Edited by Christian Thompson
Hello readers and welcome back to this week’s inflection point. We are covering fast fashion and how this industry has grown to become the giant, it is today. From Tik Tok to sustainability, we will deep dive into the growth behind this trend and where it may go in the future.
What is fast fashion? Fast fashion can be described as cheap, trendy clothing that samples styles from fashion shows or celebrity culture. The goal of fast fashion is to get the newest styles to the market as quickly and cheaply as possible. As a result, it has become a staple for many consumers’ closets. Brands such as H&M, Zara, Shein, and Uniqlo have occupied the space and are market leaders in the industry. Since January 1st, 2020, the impact score for “Fast Fashion” has increased by 686%, and the future estimate predicts sporadic growth during the following year. It is apparent that fast fashion is surrounded by consumer energy, but what is driving this growth?
The answer, of course? Tik Tok. Over the past three years, Tik Tok went from a dance video app to setting cultural trends, including in the fashion industry. Nearly 50% of the app’s users are between the ages of 10 and 30, which has enabled the social media platform to have a substantial impact on consumer tastes, especially within that demographic. Some of the summer's biggest fashion trends, such as matching sets, cutouts, and new miniskirt styles, were popularized on Tik Tok and became mainstream. Since Tik Tok has a substantial influence on today’s fashion climate, it plays a role in the growth of fast fashion. When these trends are gaining popularity on the social media app, consumers look to capitalize on the trend. Fast fashion provides the solution by providing the style quickly and for a fraction of the designer retail cost. Since January 1st, 2020, the impact score for “Tik Tok Fast Fashion” has increased by 11,471%, and the future estimate predicts continued growth throughout the following year. We have established the popularity of fast fashion and some of the factors behind this growth, but where is the trend going in the future?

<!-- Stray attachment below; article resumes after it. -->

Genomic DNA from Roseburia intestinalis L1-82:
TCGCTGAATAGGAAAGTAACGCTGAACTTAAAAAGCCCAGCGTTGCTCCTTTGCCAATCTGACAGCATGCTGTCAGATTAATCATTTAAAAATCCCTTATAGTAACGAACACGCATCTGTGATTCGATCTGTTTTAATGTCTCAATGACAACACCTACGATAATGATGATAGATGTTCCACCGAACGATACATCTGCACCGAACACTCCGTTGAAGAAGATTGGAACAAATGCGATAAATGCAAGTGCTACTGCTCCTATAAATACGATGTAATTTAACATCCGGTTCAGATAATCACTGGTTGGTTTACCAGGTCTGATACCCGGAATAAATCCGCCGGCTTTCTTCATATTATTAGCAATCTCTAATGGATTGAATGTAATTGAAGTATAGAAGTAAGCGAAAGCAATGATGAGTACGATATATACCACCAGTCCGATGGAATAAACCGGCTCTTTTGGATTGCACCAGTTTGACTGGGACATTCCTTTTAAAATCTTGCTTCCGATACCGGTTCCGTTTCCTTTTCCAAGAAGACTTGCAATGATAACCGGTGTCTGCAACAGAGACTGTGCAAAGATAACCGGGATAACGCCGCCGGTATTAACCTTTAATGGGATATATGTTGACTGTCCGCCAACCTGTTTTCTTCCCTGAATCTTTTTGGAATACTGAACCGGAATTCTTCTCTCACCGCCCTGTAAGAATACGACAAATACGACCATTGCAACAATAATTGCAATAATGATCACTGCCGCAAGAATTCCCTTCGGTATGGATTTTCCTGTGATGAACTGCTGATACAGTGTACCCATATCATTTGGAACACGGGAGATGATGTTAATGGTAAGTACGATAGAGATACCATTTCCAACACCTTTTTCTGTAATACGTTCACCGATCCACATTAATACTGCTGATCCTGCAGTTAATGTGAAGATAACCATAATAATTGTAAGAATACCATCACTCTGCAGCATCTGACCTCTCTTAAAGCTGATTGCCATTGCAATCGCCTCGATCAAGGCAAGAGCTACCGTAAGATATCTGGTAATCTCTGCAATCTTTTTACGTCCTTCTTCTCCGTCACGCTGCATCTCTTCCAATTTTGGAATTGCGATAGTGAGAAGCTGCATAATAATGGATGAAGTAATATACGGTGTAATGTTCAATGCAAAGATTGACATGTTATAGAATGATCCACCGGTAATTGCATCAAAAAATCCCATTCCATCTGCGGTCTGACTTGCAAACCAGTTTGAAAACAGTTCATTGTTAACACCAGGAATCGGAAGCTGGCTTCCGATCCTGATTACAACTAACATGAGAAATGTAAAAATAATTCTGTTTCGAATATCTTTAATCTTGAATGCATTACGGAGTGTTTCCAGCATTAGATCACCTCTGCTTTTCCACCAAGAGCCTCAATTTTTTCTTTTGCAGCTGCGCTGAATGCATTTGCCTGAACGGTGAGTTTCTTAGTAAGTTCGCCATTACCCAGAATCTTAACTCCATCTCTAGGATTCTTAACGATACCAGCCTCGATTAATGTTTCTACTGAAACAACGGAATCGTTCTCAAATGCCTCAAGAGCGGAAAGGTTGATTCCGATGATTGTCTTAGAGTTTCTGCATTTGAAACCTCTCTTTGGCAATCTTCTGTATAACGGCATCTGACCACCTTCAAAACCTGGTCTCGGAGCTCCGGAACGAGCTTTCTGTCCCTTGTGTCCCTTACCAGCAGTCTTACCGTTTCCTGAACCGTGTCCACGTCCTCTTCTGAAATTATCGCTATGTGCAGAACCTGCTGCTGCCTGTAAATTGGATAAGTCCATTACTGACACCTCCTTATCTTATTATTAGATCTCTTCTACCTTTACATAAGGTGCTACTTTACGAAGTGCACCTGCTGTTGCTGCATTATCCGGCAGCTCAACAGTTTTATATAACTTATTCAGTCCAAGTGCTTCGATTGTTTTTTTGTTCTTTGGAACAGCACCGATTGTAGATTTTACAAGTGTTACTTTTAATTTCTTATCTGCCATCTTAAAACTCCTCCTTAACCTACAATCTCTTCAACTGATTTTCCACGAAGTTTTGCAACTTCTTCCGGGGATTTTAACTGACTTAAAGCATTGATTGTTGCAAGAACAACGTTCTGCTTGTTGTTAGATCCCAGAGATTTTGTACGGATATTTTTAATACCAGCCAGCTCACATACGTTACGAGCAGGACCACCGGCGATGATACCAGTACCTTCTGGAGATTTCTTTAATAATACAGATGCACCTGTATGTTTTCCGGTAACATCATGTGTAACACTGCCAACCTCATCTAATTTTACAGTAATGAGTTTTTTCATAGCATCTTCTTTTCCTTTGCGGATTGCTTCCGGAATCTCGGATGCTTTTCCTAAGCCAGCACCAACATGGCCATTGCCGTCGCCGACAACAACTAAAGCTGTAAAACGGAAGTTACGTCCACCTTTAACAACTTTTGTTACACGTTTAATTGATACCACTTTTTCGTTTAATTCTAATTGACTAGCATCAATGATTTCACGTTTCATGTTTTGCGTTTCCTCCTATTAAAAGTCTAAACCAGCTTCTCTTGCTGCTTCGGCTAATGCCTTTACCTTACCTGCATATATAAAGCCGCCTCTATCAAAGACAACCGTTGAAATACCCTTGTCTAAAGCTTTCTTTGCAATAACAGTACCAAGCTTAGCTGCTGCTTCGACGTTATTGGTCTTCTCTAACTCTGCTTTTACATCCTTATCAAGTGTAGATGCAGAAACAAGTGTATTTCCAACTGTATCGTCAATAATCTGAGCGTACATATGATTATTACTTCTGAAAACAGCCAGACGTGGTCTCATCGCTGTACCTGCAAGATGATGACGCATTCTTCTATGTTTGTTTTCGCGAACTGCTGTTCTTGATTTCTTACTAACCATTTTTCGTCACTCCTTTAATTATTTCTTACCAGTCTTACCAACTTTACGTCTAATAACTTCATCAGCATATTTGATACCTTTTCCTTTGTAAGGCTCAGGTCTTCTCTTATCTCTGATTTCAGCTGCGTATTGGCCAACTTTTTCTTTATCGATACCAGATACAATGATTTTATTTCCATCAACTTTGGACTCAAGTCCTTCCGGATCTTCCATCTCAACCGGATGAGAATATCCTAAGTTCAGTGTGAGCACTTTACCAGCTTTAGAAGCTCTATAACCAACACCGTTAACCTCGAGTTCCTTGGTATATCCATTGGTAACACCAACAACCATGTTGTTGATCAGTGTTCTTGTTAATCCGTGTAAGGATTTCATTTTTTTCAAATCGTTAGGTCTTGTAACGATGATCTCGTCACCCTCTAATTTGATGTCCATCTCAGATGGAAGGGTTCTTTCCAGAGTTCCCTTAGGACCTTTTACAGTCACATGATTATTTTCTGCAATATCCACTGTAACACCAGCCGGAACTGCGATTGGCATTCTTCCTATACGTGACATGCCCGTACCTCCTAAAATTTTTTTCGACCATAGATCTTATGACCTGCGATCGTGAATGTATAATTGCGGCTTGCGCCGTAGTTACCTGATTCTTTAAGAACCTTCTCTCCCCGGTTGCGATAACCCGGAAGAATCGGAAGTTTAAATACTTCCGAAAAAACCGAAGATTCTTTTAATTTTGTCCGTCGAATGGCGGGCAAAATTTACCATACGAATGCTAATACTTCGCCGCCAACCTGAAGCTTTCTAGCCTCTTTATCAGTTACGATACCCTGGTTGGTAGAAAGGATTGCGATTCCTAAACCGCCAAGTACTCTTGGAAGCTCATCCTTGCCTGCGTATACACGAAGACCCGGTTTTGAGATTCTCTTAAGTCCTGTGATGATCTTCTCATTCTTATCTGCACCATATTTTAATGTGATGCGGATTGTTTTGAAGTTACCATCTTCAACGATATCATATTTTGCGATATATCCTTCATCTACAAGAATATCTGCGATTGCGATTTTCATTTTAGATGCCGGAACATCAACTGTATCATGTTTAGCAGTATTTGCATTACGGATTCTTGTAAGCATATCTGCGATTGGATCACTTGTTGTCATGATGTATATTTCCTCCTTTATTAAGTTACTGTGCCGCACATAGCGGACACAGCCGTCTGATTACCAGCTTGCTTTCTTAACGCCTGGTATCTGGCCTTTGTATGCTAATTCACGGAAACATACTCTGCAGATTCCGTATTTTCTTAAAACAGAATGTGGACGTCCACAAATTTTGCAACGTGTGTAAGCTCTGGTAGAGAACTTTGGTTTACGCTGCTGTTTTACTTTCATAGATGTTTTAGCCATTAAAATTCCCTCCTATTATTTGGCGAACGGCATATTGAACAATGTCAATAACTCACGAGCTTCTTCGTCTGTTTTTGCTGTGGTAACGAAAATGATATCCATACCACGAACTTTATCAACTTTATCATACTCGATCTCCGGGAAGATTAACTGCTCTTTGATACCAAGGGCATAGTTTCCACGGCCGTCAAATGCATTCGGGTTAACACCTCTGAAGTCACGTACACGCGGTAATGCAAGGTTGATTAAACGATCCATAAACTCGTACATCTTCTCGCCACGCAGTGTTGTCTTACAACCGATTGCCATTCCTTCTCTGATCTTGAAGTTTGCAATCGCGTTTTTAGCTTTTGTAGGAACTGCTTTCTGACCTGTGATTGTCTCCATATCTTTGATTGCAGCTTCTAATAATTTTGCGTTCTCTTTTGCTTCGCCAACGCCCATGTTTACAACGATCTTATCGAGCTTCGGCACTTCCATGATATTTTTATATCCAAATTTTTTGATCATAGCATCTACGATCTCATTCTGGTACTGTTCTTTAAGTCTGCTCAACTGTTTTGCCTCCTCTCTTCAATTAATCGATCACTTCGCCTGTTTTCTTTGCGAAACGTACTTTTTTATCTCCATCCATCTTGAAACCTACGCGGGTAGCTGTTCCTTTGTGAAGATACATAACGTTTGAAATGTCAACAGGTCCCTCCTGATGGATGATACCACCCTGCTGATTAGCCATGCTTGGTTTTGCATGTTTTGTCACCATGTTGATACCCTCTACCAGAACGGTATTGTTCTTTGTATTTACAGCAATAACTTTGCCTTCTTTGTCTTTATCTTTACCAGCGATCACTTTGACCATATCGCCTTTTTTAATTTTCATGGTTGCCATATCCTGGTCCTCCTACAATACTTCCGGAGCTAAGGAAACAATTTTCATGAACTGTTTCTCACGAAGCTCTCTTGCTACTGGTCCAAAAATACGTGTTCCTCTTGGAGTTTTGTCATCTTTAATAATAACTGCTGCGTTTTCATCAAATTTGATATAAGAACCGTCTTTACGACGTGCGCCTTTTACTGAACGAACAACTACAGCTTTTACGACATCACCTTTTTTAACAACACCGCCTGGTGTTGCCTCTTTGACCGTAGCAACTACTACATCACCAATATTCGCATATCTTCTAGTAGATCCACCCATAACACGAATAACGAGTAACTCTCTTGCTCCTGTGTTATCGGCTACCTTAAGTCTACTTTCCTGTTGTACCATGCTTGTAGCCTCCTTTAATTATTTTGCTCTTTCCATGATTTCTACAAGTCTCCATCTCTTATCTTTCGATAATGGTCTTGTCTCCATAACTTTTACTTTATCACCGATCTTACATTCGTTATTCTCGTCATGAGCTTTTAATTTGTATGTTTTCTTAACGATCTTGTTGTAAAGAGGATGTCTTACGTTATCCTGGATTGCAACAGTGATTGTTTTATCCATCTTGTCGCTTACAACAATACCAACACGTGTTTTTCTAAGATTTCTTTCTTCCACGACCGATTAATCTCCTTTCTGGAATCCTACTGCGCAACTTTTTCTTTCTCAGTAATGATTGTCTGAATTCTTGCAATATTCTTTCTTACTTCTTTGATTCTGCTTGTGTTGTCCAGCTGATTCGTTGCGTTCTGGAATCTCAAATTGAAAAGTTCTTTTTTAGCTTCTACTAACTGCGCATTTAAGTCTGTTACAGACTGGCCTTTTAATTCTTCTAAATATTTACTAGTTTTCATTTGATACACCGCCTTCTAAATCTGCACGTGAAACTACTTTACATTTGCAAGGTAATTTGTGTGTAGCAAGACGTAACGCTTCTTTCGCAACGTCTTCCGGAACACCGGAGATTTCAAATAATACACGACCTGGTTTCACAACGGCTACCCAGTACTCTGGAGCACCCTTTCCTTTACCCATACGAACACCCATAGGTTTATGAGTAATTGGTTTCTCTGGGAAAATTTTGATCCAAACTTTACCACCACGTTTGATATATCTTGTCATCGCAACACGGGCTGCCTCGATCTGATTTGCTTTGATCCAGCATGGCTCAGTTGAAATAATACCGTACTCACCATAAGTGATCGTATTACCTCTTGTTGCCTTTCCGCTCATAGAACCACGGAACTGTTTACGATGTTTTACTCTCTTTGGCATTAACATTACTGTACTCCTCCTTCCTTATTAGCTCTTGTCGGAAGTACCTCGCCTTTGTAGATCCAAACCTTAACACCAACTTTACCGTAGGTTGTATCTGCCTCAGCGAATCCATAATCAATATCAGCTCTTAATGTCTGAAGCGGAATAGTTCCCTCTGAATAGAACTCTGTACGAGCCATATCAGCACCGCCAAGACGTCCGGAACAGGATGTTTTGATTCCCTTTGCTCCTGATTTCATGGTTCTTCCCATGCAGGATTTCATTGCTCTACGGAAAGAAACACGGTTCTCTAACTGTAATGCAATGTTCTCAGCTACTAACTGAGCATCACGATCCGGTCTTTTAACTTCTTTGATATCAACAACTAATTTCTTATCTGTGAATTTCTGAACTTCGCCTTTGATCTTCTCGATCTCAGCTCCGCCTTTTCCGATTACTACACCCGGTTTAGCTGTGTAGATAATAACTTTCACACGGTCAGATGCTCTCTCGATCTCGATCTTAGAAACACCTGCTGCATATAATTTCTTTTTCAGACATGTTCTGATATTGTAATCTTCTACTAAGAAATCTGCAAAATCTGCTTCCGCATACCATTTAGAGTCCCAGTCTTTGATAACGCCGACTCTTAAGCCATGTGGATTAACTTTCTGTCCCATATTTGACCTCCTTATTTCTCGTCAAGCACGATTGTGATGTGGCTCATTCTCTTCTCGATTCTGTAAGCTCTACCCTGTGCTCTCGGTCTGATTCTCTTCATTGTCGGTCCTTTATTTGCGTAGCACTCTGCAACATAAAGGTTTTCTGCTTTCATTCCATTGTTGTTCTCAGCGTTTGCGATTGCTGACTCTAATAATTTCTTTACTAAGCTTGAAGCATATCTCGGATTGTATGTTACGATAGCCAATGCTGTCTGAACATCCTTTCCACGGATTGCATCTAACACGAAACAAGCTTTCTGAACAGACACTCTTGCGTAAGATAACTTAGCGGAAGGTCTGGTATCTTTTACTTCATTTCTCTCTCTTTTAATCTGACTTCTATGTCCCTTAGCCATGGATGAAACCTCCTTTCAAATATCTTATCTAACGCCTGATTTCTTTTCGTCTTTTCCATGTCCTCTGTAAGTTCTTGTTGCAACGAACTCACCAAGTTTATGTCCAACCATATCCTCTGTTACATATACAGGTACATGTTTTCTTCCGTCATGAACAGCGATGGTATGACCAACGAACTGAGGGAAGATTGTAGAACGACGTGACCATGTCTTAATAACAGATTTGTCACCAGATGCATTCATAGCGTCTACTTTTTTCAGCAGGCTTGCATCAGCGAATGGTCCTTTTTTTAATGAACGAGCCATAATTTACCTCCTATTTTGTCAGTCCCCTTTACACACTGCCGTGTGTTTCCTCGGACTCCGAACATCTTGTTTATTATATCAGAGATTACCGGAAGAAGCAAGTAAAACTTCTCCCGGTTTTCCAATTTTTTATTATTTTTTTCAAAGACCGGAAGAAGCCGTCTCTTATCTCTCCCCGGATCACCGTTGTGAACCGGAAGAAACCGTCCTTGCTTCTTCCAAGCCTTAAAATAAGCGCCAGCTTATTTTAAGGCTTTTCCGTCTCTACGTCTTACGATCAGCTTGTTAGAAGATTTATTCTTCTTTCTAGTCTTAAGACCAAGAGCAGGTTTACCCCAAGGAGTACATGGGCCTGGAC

While fast fashion has grown exponentially over the past years, there are still some threats to the industry. Fast fashion is notoriously known for being bad for the environment and unsustainable. For example, textile dyeing is responsible for 20% of all water waste globally. Fast fashion has a large carbon footprint, and the environmental challenges the industry faces pose the biggest threat to the continued growth of the fast fashion industry. Consumers are shifting away from fast fashion to other cheaper alternatives that are not as bad for the environment. Thrifting has grown in popularity because it allows buyers to get the style they want without paying the retail price. It is also a sustainable shopping practice because there is little textile waste. Since January 1st, 2020, the impact score for “Thrifting” has increased by 597%, and the future estimate predicts sustained growth throughout the following year. During the same period, the impact score for “Textile Recycling” increased by 702%, and the future estimate predicts both growth and decline during the following year. These signals validate that consumers are looking to be more eco-conscious with their shopping, illustrating sustainability poses the biggest threat to the industry. If the industry can find a way to become more sustainable, it has the potential to drive fashion forward and into the future. Next week, we will be covering the textile industry and sustainable practices being implemented to help make fashion more environmentally friendly.
Thank you for tuning into this week’s inflection point. We hope you enjoyed and learned something new about the fast fashion industry and where it is heading. As always, have a great weekend, and tune in next week.
NWO.ai's predictive platform enables leading Fortune 500 companies and government agencies to anticipate and track global cultural shifts by aggregating, analyzing, and producing actionable reports on human-generated data. We are leveraging petabytes of external, noisy, and unstructured data from various sources –including search, social media, blogs, news, patent databases, and SEC filings and we are continuously adding more sources. Our mission is to answer the what, when, and most importantly, 'why' behind a consumer trend and enable our customers to detect these shifts as early as possible.
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